Pro road cycling has awakened from its short 2020-2021 off-season, with the UAE Tour opening the WorldTour calendar and Omloop Het Nieuwsblad and Kuurne-Brussels-Kuurne marking the unofficial start of the classics campaign. Across Europe this week, there are major one-day events and stage races on the calendar, and stars of the sport are building into their respective campaigns.
Here’s your insider’s guide for the races going on for the week of Monday, March 1 through Sunday, March 7:
Le Samyn des Dames
Tuesday, March 2
What to know: Pro cycling’s gaze shifts from Flanders to Wallonia for the opening race of French Belgium’s annual racing season, which is held outside of Mons right on the French border. Cobbled classics stars abound in this tough event, which features pavé, punchy climbs, and an uphill finish. The last few events have been won by either solo breakaways or from small groups, so expect a fast and tactical race. This race does not feature a Women’s WorldTour event, but rather a UCI 1.1 race. But with so many women’s pro events canceled this year due to COVID-19, the women are racing for keeps in every single race. So, you can expect everyone here to be racing to win.
The route: The 92.5km route from Quaregnon to Dour is comprised largely of two laps of a hilly circuit, and the entire journey takes on 15 sectors of pavé. The race concludes with a grinding 3km climb to the finish.
Who to watch: The entire SD Worx roster; Trek-Segafredo’s new hires Chloe Hosking and Amalie Dideriksen; Lorena Wiebes and Floortje Mackaij (DSM); Soraya Paladin (Liv Racing); Eugenia Bujak and Mavi García (Alé BTC Ljubljana); Tanja Erath and Leah Dixon (Tibco-Silicon Valley Bank) to name a few.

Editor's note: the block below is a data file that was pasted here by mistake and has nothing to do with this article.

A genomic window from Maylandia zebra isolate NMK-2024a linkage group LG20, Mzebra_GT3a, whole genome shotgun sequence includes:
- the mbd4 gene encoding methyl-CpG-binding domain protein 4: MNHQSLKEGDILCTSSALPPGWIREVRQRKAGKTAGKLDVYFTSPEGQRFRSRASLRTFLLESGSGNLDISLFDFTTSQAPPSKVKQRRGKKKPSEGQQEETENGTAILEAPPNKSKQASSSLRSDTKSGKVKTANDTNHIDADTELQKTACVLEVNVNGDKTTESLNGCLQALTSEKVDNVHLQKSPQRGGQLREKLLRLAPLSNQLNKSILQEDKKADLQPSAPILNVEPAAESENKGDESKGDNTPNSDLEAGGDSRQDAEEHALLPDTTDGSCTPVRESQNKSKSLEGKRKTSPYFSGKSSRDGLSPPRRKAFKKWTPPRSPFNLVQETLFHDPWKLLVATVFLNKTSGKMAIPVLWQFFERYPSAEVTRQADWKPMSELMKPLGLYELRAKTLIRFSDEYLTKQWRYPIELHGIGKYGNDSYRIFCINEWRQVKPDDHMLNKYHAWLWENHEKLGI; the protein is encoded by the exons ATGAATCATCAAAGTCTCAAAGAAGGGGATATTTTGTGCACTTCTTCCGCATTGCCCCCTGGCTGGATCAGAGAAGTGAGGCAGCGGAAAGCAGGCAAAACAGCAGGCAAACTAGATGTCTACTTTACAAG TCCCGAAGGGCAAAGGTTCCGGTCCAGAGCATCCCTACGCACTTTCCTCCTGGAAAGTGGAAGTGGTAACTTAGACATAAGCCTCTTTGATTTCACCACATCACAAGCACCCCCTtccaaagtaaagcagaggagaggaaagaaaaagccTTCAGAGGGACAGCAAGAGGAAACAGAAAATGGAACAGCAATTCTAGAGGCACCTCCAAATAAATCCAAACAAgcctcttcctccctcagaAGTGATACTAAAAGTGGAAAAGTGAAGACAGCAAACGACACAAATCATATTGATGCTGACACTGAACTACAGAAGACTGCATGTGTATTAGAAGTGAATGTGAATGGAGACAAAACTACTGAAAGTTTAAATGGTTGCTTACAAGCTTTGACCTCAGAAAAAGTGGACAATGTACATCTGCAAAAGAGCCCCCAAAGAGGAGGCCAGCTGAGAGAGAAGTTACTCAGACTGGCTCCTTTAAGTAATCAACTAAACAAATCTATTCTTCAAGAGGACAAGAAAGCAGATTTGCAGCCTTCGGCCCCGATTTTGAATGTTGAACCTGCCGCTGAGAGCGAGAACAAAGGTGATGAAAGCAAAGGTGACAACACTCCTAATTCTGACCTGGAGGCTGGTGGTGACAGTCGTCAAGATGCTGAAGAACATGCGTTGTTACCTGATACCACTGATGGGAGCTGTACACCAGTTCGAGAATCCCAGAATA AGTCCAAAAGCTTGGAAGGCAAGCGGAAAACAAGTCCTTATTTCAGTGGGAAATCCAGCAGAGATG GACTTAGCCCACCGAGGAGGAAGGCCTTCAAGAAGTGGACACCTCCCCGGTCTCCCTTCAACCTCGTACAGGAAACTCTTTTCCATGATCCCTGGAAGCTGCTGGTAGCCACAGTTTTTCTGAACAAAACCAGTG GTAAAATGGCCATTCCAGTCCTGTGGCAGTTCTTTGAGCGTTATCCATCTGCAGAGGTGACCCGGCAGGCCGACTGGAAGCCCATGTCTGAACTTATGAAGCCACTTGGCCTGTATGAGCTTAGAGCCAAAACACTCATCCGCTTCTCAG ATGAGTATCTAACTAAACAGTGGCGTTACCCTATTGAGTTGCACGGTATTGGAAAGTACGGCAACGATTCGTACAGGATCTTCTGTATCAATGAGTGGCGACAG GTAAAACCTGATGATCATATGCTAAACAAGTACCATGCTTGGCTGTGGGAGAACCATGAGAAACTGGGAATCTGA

Le Samyn Hommes
Tuesday, March 2
What to know: Mathieu van der Poel is here this year, which automatically makes Le Samyn must-watch TV. MVDP is still building into his top form after missing most of the UAE Tour, so you can bet he is going to try for another long move. U.S. squad Rally Cycling is also on the start list, so get ready to cheer for North Americans like Robin Carpenter, Joey Rosskopf, and Magnus Sheffield, who will be making his European pro debut.
Hugo Hofstetter of Israel Start-Up Nation won the 2020 edition from a diminished sprint to give his team a much-needed victory after a number of close calls. Hofstetter’s victory highlights a fact about Le Samyn that makes this race worthy of your attention. The start list is always glitzy with star power, yet it’s often the less-than-household-named riders who win or challenge for the win. Sure, Niki Terpstra and Arnaud Démare have victories here in the last decade, but the lineup of other winners includes Guillaume van Keirlsbulck, Maxime Vantomme, and Alexey Tsatevich. Will this year’s event be won by a star or not? It’s anybody’s guess. What you can bet on, however, is that the tough course will shatter the group as it heads to the finish. This race usually finishes with a sprint from a diminished front group or a breakaway.
The route: The men’s race is 204.5km, with the final 102 kilometers being held on the same local circuit used by the women’s race. There are a lot of cobbled sections, and I can’t quite count them all on the course profile, which for some reason is low-resolution. The race concludes with that same grinding 3km ascent to the finish.
Who to watch: Mathieu van der Poel is the big name on this year’s start list. Hofstetter is back alongside new teammate Sep Vanmarcke; Mark Cavendish, José Alvaro Hodeg (Deceuninck-Quick-Step); John Degenkolb (Lotto Soudal); Victor Campenaerts (Qhubeka Assos); Van der Poel and Jasper Philipsen (Alpecin-Fenix); Niki Terpstra (Total Direct Energie); Rally Cycling
Wednesday, March 3
What to know: Who doesn’t want to spend early March hanging out on Italy’s Ligurian coast? This race has a storied history that dates back to the 1960s, and in 1985 Ron Kiefel became the first American to win an Italian classic there. These days, it’s become a tasty appetizer for Milano-Sanremo, as the route takes in the coastline between west of Genoa that riders will speed through in two weeks’ time.